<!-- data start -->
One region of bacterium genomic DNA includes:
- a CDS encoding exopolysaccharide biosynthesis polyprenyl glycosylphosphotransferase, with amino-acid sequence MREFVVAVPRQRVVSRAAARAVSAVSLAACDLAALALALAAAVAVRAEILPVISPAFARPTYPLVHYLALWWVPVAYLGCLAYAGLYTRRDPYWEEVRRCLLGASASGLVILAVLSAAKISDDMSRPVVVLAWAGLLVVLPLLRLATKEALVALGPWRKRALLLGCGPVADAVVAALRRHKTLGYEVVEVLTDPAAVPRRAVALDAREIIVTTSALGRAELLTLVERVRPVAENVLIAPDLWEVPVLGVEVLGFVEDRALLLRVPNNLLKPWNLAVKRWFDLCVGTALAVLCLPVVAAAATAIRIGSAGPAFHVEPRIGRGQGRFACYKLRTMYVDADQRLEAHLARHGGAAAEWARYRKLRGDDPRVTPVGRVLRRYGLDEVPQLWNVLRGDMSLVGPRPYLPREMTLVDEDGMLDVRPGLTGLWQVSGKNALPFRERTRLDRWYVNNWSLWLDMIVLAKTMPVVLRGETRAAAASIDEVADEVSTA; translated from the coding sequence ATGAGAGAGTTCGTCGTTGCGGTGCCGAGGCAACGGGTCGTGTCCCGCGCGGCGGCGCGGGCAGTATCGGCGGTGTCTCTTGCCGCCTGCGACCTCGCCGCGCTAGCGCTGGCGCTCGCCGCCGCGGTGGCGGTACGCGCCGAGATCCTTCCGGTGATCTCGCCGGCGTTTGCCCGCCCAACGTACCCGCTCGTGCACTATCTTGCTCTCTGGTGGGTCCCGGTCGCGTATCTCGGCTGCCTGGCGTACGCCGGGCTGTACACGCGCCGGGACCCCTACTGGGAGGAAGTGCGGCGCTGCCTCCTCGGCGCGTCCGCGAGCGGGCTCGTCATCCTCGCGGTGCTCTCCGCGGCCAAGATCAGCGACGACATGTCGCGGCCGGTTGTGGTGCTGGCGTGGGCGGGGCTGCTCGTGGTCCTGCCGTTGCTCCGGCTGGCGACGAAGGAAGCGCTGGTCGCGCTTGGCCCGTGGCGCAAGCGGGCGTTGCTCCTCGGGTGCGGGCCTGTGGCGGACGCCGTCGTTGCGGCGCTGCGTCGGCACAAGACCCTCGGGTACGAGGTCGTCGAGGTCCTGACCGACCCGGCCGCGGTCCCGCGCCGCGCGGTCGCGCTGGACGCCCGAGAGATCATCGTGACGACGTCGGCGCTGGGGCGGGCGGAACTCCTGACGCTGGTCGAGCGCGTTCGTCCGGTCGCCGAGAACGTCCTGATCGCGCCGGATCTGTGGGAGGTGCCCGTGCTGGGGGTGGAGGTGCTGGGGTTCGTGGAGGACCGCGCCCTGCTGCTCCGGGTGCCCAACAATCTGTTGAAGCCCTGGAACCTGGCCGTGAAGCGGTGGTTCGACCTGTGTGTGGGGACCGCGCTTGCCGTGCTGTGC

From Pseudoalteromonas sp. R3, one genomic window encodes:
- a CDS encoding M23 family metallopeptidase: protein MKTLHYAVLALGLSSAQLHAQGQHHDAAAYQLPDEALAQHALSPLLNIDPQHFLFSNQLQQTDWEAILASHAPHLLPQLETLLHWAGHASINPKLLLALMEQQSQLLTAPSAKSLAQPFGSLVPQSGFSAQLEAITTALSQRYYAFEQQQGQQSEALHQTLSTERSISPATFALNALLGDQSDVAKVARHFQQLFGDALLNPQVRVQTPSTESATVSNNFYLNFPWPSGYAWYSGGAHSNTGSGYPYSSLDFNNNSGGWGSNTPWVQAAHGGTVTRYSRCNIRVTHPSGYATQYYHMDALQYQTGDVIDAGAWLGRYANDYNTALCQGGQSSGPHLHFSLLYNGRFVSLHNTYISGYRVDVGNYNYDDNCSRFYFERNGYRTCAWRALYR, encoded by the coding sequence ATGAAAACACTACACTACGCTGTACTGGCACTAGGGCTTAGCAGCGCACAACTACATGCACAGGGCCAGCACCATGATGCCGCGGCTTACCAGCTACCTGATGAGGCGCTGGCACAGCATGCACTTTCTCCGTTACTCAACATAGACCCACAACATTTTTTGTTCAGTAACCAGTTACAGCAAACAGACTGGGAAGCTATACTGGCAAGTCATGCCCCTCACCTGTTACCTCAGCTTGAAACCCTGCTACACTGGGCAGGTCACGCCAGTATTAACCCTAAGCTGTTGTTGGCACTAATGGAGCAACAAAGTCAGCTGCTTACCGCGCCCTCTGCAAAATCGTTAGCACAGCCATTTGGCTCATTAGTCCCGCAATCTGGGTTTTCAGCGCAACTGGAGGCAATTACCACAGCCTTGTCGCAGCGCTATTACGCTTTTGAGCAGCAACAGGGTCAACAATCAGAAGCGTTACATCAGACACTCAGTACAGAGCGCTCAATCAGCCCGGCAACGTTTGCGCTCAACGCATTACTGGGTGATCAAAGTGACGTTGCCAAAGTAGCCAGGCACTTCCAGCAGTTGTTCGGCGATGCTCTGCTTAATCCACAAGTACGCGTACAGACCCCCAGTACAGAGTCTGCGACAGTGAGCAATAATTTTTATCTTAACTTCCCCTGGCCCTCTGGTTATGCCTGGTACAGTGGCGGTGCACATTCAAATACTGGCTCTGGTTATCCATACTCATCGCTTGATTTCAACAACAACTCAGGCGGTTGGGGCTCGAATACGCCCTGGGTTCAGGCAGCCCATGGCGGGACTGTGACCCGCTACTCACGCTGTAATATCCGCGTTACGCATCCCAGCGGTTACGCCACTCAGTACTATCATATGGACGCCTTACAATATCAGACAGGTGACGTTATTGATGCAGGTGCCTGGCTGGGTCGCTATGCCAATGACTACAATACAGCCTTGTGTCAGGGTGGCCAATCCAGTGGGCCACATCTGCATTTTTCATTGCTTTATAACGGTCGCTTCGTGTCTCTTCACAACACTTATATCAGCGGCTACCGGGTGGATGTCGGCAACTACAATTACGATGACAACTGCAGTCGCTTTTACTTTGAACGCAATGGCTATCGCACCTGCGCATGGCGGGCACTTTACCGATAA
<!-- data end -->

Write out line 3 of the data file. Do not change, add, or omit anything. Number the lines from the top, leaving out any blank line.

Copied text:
From Pseudoalteromonas sp. R3, one genomic window encodes: